by Joel Dinerstein
“Scholars have achieved no consensus on what modernism is, when it began, what methods its artists shared (beyond self-conscious experimentation), or what role American modernists played in international modernism. Some argue that American modernism was simply constructed out of the self-promotion of its artists, critics, scholars, and camp followers (Poirier 1992); others that it is a habitus, a structural field equivalent in importance to Victorianism or the Enlightenment (Hoffman 1992). While many scholars understand the 1950s and 60s as a continuation of modernism (or “high modernism”) via the Beats, Abstract Expressionists, and Black Mountain artists, others — myself included — argue that the events of 1945 marked the birth ofpostmodernism. Beckett differs from Joyce and Pynchon from Stein because artistic responses to the failure of technology, progress, and rationality between 1890 and 1940 must be distinguished from later responses to the Holocaust, Hiroshima, and the arms race.”
“Modris Eksteins’ Rites of Spring (1989) picks up the thread in 1913 Paris, and immediately establishes the concurrent modernisms of art, technology, and politics just before World War I exposed German nationalism and the shock of modern warfare. In the dynamic physical display of Russian ballet, the spatial reorientation of Cezanne and the Cubists, the Futurists’ embrace of machine technology, and the rage for ragtime dances, Eksteins reveals the diffuse desires of those attempting, in Gertrude Stein’s term, to “kill off the nineteenth century.” In these histories, the US provides the innovations and inventions of industrial capitalism and its responsive cultural forms: skyscraper cities, assembly lines, sleek powerful cars, jazz rhythms, and African-American kinesthetics (physical movement).”
“The analogous texts on American modernism are two anthologies. One maps the impact of technology across the spectrum of the arts, from George Antheil’s Ballet Mecanique to Busby Berkeley’s musicals (Ludington 2000); the other explores race, class, and gender responses to the quicksilver shifts in markets and production, equating modernism with the embrace of mobile identities (Scandura and Thurston 2001). Both works focus on individual negotiations of the massive social changes in the half-century between 1890 and 1940: the demands of the industrial workplace; immigration and urbanization; ethnic consciousness and labor rebellion; adaptations of the body to machines; the emergence of a national media culture. Such experiential modernism registers “the simultaneous disenchantment and reenchantment of the world … both anaesthesia and shock, boredom and exhilaration” (Stewart 2001: 22).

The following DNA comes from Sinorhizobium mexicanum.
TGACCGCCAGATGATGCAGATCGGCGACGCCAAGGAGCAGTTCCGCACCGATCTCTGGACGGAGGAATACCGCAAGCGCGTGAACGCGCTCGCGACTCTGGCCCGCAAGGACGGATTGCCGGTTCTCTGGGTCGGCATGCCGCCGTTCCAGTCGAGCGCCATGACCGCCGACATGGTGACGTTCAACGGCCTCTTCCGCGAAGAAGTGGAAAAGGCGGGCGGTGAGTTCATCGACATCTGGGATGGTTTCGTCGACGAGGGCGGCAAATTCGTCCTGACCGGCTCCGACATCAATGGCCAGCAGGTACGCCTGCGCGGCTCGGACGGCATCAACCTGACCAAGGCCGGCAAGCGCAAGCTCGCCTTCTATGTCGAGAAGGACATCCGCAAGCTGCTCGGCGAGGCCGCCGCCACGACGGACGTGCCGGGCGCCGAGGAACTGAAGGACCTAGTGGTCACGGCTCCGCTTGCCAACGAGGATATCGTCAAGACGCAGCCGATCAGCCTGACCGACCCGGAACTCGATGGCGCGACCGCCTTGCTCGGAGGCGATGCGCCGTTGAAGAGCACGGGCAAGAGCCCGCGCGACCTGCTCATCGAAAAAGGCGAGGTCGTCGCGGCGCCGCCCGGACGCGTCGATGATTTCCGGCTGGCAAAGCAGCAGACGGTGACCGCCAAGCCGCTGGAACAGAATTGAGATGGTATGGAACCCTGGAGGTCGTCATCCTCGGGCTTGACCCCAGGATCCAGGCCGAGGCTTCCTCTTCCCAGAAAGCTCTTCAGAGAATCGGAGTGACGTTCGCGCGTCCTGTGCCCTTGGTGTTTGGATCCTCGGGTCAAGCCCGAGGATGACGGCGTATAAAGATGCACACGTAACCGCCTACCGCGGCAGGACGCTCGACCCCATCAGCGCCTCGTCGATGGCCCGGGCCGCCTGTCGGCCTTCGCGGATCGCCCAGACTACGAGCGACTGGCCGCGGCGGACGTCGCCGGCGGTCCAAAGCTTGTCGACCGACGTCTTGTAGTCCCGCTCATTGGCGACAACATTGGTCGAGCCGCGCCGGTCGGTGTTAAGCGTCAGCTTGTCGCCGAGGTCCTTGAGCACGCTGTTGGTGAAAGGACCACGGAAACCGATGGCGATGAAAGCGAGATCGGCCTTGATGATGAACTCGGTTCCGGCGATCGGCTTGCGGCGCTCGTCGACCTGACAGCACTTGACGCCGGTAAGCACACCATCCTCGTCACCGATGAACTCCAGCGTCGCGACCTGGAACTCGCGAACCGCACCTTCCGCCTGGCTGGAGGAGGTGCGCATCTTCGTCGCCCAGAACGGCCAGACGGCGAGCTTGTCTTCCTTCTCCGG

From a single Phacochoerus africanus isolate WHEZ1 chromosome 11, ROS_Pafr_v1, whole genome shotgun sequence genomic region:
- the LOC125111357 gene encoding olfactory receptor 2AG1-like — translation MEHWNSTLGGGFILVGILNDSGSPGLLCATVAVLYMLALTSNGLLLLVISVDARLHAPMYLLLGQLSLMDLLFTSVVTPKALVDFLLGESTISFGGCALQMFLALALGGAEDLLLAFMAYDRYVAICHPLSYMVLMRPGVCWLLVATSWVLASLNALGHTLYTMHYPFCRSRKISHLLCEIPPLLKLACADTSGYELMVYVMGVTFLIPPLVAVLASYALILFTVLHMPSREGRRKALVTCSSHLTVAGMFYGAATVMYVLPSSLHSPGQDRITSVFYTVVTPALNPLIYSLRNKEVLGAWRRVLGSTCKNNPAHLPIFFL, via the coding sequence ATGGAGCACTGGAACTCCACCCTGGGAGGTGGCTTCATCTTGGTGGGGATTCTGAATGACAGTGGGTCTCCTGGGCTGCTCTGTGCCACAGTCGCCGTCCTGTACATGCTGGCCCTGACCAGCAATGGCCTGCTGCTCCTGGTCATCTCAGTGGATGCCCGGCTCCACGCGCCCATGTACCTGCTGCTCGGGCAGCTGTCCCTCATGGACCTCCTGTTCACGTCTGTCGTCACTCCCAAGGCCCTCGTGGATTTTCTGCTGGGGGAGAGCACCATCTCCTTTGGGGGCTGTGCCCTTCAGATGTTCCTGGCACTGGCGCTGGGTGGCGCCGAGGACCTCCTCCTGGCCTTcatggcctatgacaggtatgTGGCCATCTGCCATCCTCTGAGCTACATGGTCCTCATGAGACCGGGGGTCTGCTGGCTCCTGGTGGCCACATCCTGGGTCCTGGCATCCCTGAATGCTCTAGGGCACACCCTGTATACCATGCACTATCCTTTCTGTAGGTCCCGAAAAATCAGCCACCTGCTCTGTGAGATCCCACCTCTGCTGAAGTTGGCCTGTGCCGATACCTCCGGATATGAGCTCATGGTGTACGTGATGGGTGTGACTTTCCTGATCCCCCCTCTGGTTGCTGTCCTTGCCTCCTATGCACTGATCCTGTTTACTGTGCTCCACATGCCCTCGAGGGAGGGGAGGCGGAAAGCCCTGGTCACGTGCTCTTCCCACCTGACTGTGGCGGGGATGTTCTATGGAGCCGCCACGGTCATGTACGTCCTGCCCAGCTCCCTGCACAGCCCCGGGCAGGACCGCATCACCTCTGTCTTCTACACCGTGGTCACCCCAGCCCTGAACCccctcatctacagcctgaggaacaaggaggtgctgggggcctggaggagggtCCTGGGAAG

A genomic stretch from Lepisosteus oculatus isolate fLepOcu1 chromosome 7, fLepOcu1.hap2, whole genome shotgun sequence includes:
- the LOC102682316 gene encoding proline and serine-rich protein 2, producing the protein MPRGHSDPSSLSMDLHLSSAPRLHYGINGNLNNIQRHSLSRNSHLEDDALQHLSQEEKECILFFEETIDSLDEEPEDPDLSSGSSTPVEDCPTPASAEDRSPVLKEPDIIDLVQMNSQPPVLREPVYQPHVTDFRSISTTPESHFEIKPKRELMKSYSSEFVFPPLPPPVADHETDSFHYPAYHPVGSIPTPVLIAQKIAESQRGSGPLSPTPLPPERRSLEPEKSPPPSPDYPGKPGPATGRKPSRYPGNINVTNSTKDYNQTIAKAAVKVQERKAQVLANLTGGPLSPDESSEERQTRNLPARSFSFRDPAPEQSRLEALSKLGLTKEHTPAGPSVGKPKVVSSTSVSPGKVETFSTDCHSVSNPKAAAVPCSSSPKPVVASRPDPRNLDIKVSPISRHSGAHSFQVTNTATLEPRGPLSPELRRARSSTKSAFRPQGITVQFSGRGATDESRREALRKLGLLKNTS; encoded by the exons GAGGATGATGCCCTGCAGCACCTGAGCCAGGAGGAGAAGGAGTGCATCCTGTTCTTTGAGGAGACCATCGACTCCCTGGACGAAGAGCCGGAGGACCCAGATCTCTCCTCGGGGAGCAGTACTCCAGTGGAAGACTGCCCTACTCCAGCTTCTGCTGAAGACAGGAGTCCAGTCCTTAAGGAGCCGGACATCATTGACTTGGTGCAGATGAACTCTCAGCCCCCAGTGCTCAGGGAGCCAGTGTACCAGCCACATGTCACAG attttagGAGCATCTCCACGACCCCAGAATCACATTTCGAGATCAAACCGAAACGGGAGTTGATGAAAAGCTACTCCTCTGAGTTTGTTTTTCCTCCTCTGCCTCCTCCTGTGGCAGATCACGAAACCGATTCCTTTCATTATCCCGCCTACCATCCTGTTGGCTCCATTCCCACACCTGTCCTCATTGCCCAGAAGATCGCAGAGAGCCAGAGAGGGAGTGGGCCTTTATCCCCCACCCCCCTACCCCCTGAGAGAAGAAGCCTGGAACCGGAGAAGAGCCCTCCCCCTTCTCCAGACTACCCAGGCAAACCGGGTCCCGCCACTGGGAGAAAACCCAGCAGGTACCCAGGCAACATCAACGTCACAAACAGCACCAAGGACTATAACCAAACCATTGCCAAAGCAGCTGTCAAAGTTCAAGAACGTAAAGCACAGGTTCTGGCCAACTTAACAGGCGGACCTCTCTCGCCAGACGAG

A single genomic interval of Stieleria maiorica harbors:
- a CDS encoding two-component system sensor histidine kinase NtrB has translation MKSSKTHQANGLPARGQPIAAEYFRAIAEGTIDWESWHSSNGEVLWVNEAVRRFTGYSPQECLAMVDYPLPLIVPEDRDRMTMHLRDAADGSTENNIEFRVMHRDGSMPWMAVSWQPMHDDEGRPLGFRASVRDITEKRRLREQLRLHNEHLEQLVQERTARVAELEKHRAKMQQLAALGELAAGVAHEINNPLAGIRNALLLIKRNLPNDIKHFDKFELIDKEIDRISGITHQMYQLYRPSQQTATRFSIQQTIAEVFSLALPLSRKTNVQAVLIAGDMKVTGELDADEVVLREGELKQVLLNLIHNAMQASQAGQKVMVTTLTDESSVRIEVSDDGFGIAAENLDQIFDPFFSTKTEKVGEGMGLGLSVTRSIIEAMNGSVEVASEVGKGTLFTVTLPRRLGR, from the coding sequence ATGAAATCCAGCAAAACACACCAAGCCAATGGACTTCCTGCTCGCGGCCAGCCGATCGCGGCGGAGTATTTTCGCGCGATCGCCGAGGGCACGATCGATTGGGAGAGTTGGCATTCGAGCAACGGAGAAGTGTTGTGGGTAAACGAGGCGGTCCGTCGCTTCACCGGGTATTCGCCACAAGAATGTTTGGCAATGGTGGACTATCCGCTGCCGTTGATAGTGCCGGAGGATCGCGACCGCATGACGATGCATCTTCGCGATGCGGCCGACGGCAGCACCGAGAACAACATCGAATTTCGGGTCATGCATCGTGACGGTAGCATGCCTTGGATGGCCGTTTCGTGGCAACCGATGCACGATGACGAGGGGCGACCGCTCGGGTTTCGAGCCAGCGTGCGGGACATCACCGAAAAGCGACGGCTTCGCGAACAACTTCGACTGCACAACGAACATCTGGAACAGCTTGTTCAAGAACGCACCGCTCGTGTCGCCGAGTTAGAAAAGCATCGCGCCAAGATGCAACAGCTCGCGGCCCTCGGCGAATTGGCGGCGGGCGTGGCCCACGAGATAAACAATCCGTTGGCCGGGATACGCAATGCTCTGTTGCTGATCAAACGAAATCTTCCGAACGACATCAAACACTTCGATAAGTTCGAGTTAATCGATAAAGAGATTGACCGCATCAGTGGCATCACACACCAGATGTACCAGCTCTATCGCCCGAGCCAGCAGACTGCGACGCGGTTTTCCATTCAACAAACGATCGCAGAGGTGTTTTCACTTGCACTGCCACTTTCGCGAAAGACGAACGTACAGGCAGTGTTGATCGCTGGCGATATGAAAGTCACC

“To be modern was to reject the wisdom of the ancients for self-authorization through experience. For such mid-nineteenth century figures as Whitman, Baudelaire, Nietzsche, and Dostoevski, an objective, transcendent ideal of beauty gave way to a relativist notion of the sublime (Calinescu 1988). Exposing one’s self to the world — unaccompanied, unprotected — became the objective of the artistic (or intellectual) life; experiences became the equivalent of deeds. The self-conscious modern artist came into being as a seeker after new truths — a rebel, a pathbreaker, the avant-garde of an army-not-yet-born.
Certainly the novelists of Stein’s Lost Generation — Hemingway, Fitzgerald, and Dos Passos, among others — conceived of themselves in these terms. Their canonical works narrated the search of self-conscious bohemians for a floating community of cosmopolitan free-thinkers; their drunken adventures validated a free-spirited lifestyle achieved through engaging the dark side of life spurned by bourgeois Victorian society (sexuality, transience, criminality, substance abuse, poverty).
“Valorizing unproductivity was an exemplary strategy for disaffected modernist youth…”
From The Blackwell Companion to American Cultural History, ed. Karen Halttunen (2008)